As with any gadget, the first thing you want to do is charge the product. Using the included 2-inch long USB cable, I plugged the Jawbone Era in while reading the user's guide.
The Era comes with a two fit options: four sizes of earbuds and an earloop with two sizes of earbuds. I opted for the earbud-only option, but I appreciated that Jawbone gave buyers some extra comfort choices.
To turn the device on, there is a very tiny switch on inner side. After swishing it around in the air for a few moments (as instructed), the Jawbone Era immediately popped up on my iPhone 4's Bluetooth menu. I clicked to connect the two, and it was as simple as that.
When I fitted the Era in my ear, I pressed the Talk button, which informed me I had "about five hours of talk time remaining." (If you tap it twice, it redials, and if you hold it down, it activates voice dialing, so be careful.)
What really sets the Era apart from other Bluetooth devices are the motion controls. If you tap twice on the outer surface, it will end and switch between calls. If you shake the headset two times in your hand (so not when it's in your ear), the Era will answer incoming calls. Shaking it four times will activate pairing mode, as I already did with the iPhone previously. All of this is explained in the tiny glossary included in the box, and it's not that hard to grasp.
All of the phone controls worked well enough and weren't that more exceptional from other Bluetooth headsets. There were two other fun features I wanted to try out.
First, the Era allows for audio streaming with A2DP-technology. So I tried it out using music from my iPod app. The music quality was not nearly as good as with my Apple earbuds, but it got the job done. However, listening to music in one ear only is almost always disorienting. Also, I was a bit annoyed that the volume can only be controlled on the iPhone (or whatever device you're streaming from), which I learned quickly when the Glee soundtrack blasted in my ear.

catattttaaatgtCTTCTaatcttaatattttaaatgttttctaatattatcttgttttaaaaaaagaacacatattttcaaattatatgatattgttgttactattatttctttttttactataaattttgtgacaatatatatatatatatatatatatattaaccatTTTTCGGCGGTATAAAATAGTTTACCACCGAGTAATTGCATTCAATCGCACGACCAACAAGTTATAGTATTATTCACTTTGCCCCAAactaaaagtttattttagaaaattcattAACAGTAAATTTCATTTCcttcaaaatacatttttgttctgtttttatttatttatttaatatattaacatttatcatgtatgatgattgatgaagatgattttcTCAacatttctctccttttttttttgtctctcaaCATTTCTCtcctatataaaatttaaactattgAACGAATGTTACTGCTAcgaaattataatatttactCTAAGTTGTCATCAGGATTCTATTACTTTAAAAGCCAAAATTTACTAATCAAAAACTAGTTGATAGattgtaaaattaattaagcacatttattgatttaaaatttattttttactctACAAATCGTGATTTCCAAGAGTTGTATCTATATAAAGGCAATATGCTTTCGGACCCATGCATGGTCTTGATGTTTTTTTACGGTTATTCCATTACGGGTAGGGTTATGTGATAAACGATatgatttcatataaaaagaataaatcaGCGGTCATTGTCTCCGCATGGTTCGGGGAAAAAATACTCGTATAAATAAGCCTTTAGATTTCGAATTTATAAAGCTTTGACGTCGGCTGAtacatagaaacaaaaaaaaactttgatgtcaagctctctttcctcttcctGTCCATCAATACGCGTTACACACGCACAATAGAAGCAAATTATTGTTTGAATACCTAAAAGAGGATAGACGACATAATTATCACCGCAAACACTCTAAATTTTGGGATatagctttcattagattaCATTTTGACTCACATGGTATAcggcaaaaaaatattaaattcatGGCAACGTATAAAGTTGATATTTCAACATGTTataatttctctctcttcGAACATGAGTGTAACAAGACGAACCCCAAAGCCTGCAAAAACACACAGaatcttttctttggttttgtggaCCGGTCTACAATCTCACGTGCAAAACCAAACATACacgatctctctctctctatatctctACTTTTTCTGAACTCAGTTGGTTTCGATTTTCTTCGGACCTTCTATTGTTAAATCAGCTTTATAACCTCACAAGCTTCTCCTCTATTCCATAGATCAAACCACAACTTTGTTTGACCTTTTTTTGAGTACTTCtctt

Furthermore, the Era also includes Noise Assassin 3.0 for (according to the User Guide) "automatically increasing the volume" in noisy places and decreasing it in quiet spaces. When I tried it out first indoors, the volume didn't budge from when I adjusted the level from the iPod streaming. I called my a friend, and she said the audio quality was "not the best, but pretty good." She also added that the volume was louder than usual. It was about the same on my end too.
There aren't many places noisier than the streets of New York City, so I braved the cold and icy conditions to test this out. Unfortunately, the volume didn't auto-adjust itself. I was holding my iPhone in my hands, so it wasn't a problem to adjust the volume myself, but I suppose if it were in my knapsack and having to search for it would be a problem. Nevertheless, when I called this same friend, she said that the call was clearer for her than when I normally call just using the smartphone by itself - or even when I use the Apple earbuds with a microphone. However, I didn't hear her as well as I normally do, but it was still clear enough.
Priced at $129, the Jawbone Era Bluetooth headsets are available online now and on the shelves at Apple Stores, AT&T and Best Buy locations. Buyers have four designs and shades to choose from: Shadowbox, Smokescreen, Midnight and Silver Lining.
Overall, the Jawbone Era is easy to use, easy to pair with other Bluetooth-enabled devices and quite attractive. The motion controls are a nice feature, but perhaps not worth the premium price tag.